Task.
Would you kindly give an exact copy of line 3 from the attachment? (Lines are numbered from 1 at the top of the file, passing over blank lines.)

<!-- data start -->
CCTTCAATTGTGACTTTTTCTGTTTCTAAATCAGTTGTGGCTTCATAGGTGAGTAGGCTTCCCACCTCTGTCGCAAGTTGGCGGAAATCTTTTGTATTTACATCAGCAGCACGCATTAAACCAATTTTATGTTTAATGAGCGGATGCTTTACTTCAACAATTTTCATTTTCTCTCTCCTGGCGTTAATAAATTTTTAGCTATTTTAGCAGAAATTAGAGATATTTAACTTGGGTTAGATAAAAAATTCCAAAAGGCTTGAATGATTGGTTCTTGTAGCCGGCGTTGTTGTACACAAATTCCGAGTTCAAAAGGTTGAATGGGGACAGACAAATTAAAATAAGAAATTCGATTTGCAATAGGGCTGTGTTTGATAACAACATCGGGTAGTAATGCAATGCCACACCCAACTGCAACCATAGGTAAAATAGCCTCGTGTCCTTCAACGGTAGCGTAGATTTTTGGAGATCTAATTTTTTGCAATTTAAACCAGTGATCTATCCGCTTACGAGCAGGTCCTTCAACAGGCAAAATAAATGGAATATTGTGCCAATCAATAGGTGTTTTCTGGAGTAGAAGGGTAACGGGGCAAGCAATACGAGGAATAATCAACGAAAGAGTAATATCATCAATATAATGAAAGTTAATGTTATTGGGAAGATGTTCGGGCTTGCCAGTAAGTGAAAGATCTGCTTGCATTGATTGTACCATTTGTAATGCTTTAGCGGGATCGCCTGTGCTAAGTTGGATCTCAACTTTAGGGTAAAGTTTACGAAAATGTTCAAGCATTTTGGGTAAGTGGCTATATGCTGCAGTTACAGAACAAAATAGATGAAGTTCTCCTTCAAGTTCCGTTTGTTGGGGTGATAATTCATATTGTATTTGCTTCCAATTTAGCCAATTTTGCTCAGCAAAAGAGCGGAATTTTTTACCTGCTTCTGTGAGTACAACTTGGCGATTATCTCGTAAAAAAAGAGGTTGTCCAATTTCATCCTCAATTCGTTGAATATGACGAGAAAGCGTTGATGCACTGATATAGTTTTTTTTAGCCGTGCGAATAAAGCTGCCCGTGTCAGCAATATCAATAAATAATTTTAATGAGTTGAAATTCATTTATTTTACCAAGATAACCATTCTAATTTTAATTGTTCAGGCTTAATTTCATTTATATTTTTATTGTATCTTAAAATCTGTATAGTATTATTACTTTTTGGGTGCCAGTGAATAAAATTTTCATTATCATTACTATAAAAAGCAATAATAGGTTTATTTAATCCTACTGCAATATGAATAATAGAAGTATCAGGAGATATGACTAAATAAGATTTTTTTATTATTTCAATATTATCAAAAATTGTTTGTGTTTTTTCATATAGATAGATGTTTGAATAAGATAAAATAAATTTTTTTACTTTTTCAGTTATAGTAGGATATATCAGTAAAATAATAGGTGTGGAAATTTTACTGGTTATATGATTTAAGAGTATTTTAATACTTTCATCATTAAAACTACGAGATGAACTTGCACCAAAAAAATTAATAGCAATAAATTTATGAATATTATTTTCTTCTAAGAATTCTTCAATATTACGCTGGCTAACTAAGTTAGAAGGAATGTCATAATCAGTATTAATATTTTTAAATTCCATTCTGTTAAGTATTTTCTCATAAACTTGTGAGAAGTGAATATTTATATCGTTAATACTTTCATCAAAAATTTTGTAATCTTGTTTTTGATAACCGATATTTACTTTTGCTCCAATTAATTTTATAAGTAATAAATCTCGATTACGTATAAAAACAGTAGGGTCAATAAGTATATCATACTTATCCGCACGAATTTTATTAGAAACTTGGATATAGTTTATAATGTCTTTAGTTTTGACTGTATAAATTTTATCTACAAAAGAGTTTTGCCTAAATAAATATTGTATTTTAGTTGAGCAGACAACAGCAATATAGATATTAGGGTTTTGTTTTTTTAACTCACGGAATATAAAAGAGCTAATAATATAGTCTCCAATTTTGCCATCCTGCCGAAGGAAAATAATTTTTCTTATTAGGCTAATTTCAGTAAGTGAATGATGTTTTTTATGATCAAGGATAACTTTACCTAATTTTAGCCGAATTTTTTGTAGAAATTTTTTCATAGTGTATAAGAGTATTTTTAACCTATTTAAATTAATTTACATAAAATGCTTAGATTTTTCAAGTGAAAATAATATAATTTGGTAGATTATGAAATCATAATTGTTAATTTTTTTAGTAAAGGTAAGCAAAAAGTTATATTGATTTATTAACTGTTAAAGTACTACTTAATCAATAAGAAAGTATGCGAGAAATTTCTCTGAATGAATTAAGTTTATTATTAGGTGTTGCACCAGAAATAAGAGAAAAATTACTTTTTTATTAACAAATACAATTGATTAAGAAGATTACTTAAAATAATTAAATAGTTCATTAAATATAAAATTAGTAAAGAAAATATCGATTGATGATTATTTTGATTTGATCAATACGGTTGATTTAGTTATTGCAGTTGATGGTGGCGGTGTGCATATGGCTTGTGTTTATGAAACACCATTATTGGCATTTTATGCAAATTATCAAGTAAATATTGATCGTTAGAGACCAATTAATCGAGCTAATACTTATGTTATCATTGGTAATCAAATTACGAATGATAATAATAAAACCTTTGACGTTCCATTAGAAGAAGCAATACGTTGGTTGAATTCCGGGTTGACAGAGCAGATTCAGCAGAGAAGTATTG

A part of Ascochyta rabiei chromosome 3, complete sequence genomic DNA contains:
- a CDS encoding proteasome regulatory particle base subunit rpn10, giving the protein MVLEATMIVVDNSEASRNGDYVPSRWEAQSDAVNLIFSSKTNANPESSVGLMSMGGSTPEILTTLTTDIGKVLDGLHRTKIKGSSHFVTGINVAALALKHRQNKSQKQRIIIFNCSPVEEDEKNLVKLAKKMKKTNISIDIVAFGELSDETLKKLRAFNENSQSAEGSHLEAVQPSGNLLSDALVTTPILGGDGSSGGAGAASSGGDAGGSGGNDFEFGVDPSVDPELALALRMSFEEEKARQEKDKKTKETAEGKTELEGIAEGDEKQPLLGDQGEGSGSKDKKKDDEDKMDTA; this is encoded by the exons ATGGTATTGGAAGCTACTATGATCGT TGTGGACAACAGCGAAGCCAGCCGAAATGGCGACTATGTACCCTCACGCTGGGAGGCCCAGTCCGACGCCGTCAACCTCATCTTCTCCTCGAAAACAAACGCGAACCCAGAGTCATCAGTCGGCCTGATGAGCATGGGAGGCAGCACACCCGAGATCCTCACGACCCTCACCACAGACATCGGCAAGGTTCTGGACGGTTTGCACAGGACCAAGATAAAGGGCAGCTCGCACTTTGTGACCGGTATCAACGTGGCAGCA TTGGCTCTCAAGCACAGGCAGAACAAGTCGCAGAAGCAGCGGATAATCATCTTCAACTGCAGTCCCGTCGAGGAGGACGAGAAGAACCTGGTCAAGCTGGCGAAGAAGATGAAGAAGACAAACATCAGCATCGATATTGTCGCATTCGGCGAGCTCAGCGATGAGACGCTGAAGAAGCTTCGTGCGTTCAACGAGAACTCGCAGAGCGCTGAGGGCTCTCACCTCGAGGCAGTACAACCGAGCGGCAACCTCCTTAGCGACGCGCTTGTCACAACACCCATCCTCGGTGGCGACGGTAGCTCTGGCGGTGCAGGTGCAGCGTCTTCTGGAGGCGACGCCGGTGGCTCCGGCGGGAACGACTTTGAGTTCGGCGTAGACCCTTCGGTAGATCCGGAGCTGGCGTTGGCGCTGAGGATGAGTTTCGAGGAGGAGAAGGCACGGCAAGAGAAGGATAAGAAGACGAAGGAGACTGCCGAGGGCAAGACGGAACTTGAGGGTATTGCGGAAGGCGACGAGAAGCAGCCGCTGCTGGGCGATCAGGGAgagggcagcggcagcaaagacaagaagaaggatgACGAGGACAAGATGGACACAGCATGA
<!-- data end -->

- a CDS encoding proteasome regulatory particle base subunit rpn10, giving the protein MVLEATMIVVDNSEASRNGDYVPSRWEAQSDAVNLIFSSKTNANPESSVGLMSMGGSTPEILTTLTTDIGKVLDGLHRTKIKGSSHFVTGINVAALALKHRQNKSQKQRIIIFNCSPVEEDEKNLVKLAKKMKKTNISIDIVAFGELSDETLKKLRAFNENSQSAEGSHLEAVQPSGNLLSDALVTTPILGGDGSSGGAGAASSGGDAGGSGGNDFEFGVDPSVDPELALALRMSFEEEKARQEKDKKTKETAEGKTELEGIAEGDEKQPLLGDQGEGSGSKDKKKDDEDKMDTA; this is encoded by the exons ATGGTATTGGAAGCTACTATGATCGT TGTGGACAACAGCGAAGCCAGCCGAAATGGCGACTATGTACCCTCACGCTGGGAGGCCCAGTCCGACGCCGTCAACCTCATCTTCTCCTCGAAAACAAACGCGAACCCAGAGTCATCAGTCGGCCTGATGAGCATGGGAGGCAGCACACCCGAGATCCTCACGACCCTCACCACAGACATCGGCAAGGTTCTGGACGGTTTGCACAGGACCAAGATAAAGGGCAGCTCGCACTTTGTGACCGGTATCAACGTGGCAGCA TTGGCTCTCAAGCACAGGCAGAACAAGTCGCAGAAGCAGCGGATAATCATCTTCAACTGCAGTCCCGTCGAGGAGGACGAGAAGAACCTGGTCAAGCTGGCGAAGAAGATGAAGAAGACAAACATCAGCATCGATATTGTCGCATTCGGCGAGCTCAGCGATGAGACGCTGAAGAAGCTTCGTGCGTTCAACGAGAACTCGCAGAGCGCTGAGGGCTCTCACCTCGAGGCAGTACAACCGAGCGGCAACCTCCTTAGCGACGCGCTTGTCACAACACCCATCCTCGGTGGCGACGGTAGCTCTGGCGGTGCAGGTGCAGCGTCTTCTGGAGGCGACGCCGGTGGCTCCGGCGGGAACGACTTTGAGTTCGGCGTAGACCCTTCGGTAGATCCGGAGCTGGCGTTGGCGCTGAGGATGAGTTTCGAGGAGGAGAAGGCACGGCAAGAGAAGGATAAGAAGACGAAGGAGACTGCCGAGGGCAAGACGGAACTTGAGGGTATTGCGGAAGGCGACGAGAAGCAGCCGCTGCTGGGCGATCAGGGAgagggcagcggcagcaaagacaagaagaaggatgACGAGGACAAGATGGACACAGCATGA